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Monday, November 28, 2022

An Evening Without Kate Bush review: Jokey karaoke for die-hards only

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ou don’t have to be a Kate Bush devotee to enjoy Sarah-Louise Young’s polished, slender show… oh, wait, actually you do. Part tribute act, part standup skit, part fangirl monologue, it sees Young bend her own impressive vocals round some of the singer-songwriter’s eclectic hits, occasionally hauling punters onstage to help. Since Bush albums can take an age to arrive, and she undertook just one headline tour in 1979, and a 22-night residency at Hammersmith Apollo in 2014, Young is filling a gap for the faithful.

Her voice is fine and powerful, just missing the top and bottom notes of Bush’s extraordinary range as she works her way through Wow, Army Dreamers, and Running Up That Hill. There’s a version of Babushka in Russian and some gentle mockery. “These are the actual lyrics!” she says of the word-salad that is Cloudbusting. Bush’s video choreography is broken down into six constituent parts, including a move called Champagne Whipcrack.

Young, a stalwart of the cabaret circuit, mocks herself as well as Bush’s hippy, folky side. “Forty-six years old,” she mutters grimly, stripping to a red unitard and donning a Vileda mop-head as a wig to recreate her own performance of James and the Cold Gun at her Scottish school’s assembly. Don’t know that one? It was the song EMI wanted to release as Bush’s first single onto a scene dominated by prog and punk in 1978: Bush, then 19, insisted on the yowling, hooting, unashamedly literary Wuthering Heights with a video full of wafty dance, the first sign she would always resolutely plough her own furrow.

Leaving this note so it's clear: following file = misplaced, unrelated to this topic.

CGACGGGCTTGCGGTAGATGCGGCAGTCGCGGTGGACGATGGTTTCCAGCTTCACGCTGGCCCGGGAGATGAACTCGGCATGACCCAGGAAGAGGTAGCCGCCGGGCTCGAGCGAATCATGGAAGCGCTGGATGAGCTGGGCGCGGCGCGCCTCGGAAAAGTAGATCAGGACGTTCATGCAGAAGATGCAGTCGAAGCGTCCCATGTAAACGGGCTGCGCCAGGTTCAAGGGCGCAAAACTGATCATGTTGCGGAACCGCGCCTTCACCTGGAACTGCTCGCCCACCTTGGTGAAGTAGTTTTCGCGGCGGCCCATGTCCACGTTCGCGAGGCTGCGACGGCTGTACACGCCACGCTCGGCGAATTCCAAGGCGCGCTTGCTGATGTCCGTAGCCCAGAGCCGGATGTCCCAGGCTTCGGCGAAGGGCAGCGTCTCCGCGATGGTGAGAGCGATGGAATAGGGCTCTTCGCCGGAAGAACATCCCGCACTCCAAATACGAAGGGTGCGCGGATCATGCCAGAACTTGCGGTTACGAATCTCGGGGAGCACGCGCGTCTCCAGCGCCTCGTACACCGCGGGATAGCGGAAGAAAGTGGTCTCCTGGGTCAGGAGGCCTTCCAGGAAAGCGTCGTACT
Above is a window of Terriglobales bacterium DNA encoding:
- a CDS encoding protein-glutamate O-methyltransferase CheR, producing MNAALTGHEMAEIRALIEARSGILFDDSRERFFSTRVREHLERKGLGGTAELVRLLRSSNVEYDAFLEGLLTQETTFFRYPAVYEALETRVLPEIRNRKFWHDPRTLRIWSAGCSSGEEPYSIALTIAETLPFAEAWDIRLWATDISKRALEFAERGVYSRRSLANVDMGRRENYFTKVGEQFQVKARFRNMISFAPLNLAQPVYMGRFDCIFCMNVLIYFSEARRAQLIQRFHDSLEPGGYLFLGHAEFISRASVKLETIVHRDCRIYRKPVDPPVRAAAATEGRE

When the show – created with director Russell Lucas – turns to the woman behind the music, its thinness becomes apparent. We learn that Bush was born in Kent, that she was the first female to top the British charts with a song she wrote herself, and that she invented the modern headset microphone. Well thank you, Wikipedia. The rest of the narrative is made up of real or imagined conversations with Bush impersonators, the woman who cleaned the stage at her Hammersmith Apollo residency, and mad, obsessive fans across the world, who call themselves The Fish People.

Disclaimer: I think Bush is a genius and her hits are embedded in my cerebral cortex. But she’s banned in my house because my wife thinks she’s “a bit panto”. I’ve not listened to a whole album since I was at university and I certainly wouldn’t know what Matthew Perry’s favourite tune from her oeuvre is (it’s Don’t Give Up, apparently). I don’t like tribute acts and hate audience participation.

Let’s not beat about the bush: this slice of jokey karaoke theatre is undoubtedly for the die-hards, and there’s probably enough of them to keep Young in wigs and batwing dancewear for a while on the cabaret circuit. The rest of us, even sort-of fans, may struggle to see the point.

Soho Theatre, until 26 Feb; sohotheatre.com

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